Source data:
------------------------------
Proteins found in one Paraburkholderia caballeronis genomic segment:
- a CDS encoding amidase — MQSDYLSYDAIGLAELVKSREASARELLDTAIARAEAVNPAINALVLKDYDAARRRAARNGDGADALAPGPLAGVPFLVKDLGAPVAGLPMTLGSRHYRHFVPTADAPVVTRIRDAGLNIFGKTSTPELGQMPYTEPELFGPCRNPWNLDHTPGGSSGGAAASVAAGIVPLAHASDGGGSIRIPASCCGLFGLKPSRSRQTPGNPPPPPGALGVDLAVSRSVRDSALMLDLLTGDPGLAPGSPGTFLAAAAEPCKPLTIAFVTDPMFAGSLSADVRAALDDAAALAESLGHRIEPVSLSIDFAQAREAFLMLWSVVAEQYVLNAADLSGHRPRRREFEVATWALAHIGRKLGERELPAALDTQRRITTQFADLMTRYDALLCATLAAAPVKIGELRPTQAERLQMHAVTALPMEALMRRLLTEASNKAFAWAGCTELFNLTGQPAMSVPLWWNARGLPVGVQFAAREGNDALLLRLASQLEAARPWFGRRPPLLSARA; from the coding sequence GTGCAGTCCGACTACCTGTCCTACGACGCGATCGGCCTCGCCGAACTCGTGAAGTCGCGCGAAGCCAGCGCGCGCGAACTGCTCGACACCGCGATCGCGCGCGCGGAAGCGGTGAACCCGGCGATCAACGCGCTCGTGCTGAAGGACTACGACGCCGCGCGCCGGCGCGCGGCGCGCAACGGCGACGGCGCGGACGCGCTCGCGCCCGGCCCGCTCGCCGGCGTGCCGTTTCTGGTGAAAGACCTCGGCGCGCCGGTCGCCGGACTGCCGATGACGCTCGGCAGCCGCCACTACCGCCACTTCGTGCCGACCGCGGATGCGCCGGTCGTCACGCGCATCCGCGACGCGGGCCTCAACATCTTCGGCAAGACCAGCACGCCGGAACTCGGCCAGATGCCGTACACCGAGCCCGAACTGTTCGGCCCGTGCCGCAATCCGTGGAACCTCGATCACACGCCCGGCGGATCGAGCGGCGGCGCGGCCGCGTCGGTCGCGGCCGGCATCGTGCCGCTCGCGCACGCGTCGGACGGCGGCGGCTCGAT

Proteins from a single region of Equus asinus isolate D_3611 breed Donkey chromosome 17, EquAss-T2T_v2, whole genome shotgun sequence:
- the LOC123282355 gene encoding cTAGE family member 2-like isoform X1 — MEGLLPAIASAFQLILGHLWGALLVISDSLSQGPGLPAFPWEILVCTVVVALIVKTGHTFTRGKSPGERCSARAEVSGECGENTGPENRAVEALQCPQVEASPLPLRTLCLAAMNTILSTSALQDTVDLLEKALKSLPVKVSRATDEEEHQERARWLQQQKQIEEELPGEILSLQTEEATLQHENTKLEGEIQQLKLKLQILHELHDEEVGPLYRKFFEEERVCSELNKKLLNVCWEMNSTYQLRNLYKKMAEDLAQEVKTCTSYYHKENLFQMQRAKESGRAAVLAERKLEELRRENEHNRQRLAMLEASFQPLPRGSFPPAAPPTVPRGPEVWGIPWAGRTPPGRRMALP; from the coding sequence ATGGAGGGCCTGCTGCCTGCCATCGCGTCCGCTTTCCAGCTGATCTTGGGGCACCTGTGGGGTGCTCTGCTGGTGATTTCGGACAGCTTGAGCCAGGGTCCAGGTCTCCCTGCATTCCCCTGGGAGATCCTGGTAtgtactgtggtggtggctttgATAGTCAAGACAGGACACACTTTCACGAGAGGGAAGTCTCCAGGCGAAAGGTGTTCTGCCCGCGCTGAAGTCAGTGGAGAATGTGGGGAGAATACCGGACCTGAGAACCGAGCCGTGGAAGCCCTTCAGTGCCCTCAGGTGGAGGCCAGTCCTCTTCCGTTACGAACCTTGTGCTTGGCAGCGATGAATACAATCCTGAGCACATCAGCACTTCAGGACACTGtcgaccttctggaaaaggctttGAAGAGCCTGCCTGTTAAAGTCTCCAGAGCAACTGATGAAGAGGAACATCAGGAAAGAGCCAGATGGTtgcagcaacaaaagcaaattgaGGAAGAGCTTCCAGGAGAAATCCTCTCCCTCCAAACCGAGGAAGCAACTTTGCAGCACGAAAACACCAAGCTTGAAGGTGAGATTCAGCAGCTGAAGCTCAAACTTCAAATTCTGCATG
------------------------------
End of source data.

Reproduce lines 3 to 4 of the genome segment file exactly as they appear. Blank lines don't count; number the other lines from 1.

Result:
Proteins from a single region of Equus asinus isolate D_3611 breed Donkey chromosome 17, EquAss-T2T_v2, whole genome shotgun sequence:
- the LOC123282355 gene encoding cTAGE family member 2-like isoform X1 — MEGLLPAIASAFQLILGHLWGALLVISDSLSQGPGLPAFPWEILVCTVVVALIVKTGHTFTRGKSPGERCSARAEVSGECGENTGPENRAVEALQCPQVEASPLPLRTLCLAAMNTILSTSALQDTVDLLEKALKSLPVKVSRATDEEEHQERARWLQQQKQIEEELPGEILSLQTEEATLQHENTKLEGEIQQLKLKLQILHELHDEEVGPLYRKFFEEERVCSELNKKLLNVCWEMNSTYQLRNLYKKMAEDLAQEVKTCTSYYHKENLFQMQRAKESGRAAVLAERKLEELRRENEHNRQRLAMLEASFQPLPRGSFPPAAPPTVPRGPEVWGIPWAGRTPPGRRMALP; from the coding sequence ATGGAGGGCCTGCTGCCTGCCATCGCGTCCGCTTTCCAGCTGATCTTGGGGCACCTGTGGGGTGCTCTGCTGGTGATTTCGGACAGCTTGAGCCAGGGTCCAGGTCTCCCTGCATTCCCCTGGGAGATCCTGGTAtgtactgtggtggtggctttgATAGTCAAGACAGGACACACTTTCACGAGAGGGAAGTCTCCAGGCGAAAGGTGTTCTGCCCGCGCTGAAGTCAGTGGAGAATGTGGGGAGAATACCGGACCTGAGAACCGAGCCGTGGAAGCCCTTCAGTGCCCTCAGGTGGAGGCCAGTCCTCTTCCGTTACGAACCTTGTGCTTGGCAGCGATGAATACAATCCTGAGCACATCAGCACTTCAGGACACTGtcgaccttctggaaaaggctttGAAGAGCCTGCCTGTTAAAGTCTCCAGAGCAACTGATGAAGAGGAACATCAGGAAAGAGCCAGATGGTtgcagcaacaaaagcaaattgaGGAAGAGCTTCCAGGAGAAATCCTCTCCCTCCAAACCGAGGAAGCAACTTTGCAGCACGAAAACACCAAGCTTGAAGGTGAGATTCAGCAGCTGAAGCTCAAACTTCAAATTCTGCATG